• Balance between security procedures and practices, and an open community, such as in the case of controversial speakers
  • Impact of the hostile messages from governmental leaders and how they manifest on college campuses
  • Serving students while meeting expectations of regulations
  • Emergency management and response as a growing area of focus on campuses
  • Concealed/Open Carry (and impact of such legislation on campus)
  • Implications of immigration policy, undocumented students, sanctuary campuses
  • Links between behavioral intervention, bias response, and crisis response teams

Impact and Value of Student Affairs on Student Success

  • Exploring and understanding differential rates of success by subpopulations
  • Identifying effective ways of improving retention and completion rates within the realities of today’s higher education context
  • Measuring and assessing student engagement and how the various forms of engagement relate to outcomes
  • Role, impact, and ethical use of predictive analytics
  • Demonstrating impact of student affairs on success
  • How best to track and understand persistence across institutions (not just within an institution)
  • Better understanding and improving transfer student success – time to degree, rate of transfer
  • Designing for equity and justice and investigating the effects of design designing for equity and justice” and effects on student satisfaction, perceptions of climate, etc.on student satisfaction, perceptions of climate, etc.
  • Identifying new ways to measure student learning outside the classroom
  • Impact of the personalization of the student experience
  • Identifying students who are not engaged and determining what, if anything, can be done

Changing Nature of Work in Higher Education

  • Impact of students’ increasingly complex lives on the educational process
  • The education or training that is actually needed to do the work in student affairs
  • Competency based education and the implications for the co-curriculum
  • Impact of technology-enabled education
  • Impact of the compliance burden
  • Exploring relative effectiveness of student affairs structures, such as functional areas versus generalization of practice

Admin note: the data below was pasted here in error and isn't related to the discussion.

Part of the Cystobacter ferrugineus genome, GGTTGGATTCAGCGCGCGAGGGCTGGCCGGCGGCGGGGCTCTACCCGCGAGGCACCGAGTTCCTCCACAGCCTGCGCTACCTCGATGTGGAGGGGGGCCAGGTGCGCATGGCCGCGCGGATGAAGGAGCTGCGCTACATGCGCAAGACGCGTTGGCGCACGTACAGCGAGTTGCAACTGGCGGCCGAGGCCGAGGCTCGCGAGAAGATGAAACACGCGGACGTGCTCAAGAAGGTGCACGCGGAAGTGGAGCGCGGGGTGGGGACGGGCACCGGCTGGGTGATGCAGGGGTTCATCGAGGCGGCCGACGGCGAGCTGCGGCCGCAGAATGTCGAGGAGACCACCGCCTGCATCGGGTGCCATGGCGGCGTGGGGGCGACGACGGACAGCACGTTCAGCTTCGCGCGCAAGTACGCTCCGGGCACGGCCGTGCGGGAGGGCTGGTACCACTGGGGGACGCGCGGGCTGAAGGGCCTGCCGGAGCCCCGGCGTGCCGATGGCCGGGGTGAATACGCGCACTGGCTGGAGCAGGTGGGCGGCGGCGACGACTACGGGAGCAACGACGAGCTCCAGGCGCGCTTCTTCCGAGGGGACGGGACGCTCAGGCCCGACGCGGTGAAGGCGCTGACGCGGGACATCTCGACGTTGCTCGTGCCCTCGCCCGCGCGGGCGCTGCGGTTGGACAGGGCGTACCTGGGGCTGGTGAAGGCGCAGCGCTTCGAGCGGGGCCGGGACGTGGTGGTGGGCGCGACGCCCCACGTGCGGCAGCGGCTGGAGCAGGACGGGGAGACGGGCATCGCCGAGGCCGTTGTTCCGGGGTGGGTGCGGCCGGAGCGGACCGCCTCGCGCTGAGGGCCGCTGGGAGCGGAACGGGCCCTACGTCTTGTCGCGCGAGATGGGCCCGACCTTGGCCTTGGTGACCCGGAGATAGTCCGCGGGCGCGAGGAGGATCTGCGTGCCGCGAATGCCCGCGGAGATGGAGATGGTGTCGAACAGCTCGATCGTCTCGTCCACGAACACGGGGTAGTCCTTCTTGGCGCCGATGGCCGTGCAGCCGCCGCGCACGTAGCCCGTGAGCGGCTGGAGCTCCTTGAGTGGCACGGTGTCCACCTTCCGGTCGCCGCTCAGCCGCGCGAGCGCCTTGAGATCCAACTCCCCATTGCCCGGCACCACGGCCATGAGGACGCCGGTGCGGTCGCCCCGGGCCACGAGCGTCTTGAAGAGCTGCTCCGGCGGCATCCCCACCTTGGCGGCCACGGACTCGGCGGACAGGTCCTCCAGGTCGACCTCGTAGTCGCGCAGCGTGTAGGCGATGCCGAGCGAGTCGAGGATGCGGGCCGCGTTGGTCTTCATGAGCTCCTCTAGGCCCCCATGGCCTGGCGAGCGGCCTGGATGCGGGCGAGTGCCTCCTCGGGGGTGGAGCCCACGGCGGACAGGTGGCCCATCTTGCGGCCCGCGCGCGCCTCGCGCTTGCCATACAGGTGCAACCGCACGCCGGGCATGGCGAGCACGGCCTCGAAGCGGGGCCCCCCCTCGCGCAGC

• Development and fundraising in student affairs
  • Rise in one-stop shop models of service and impact on meeting student needs
  • How the marketplace and job projections inform the mix of curriculum and co-curricular offerings
  • Use of alternative means of demonstrating what students learned (e.g., badges, certificates, co-curricular transcripts)


  • Impact on engagement
  • Impact on community development
  • Impact on student development (e.g., delaying separation from parents/family; digital identity development)
  • Technological applications to enhance student affairs work


  • Recruiting and serving low income/high ability students
  • Challenges related to affordability
  • Short- and long-term institutional strategies to reach prospective students
  • How to attract and serve students representing evolving demographics (ages, races, documented status, income level, campus or distance, students with some credits but no degree, etc.)
  • Financing higher education for a more economically diverse student body
  • Funding models for public and private higher education
  • The sustainability of having students pay an increasing percentage of their education
  • How to diversify funding streams
  • Impact of student debt on recruitment, enrollment, and alumni engagement

Changing Government and Public Roles and Expectations Relative to Higher Education

  • Impact of decreased state funding
  • Impact of increased compliance burdens
  • Effect of laws on campus (concealed carry, financial literacy, civic education, etc.)
  • Many more external groups are asserting expectations about higher education (legislatures, employers, parents, think tanks, etc.)
  • Exploring the role of postsecondary institutions in broader societal issues related to equity and justice.
  • Impact of seeing education as a commodity
  • Impact of increasingly intrusive media/social media
  • State/Federal policy impact on MSIs
  • Exploring how we can demonstrate both the private good outcomes AND the public good outcomes
  • Understanding and addressing the decline in the public’s confidence in higher education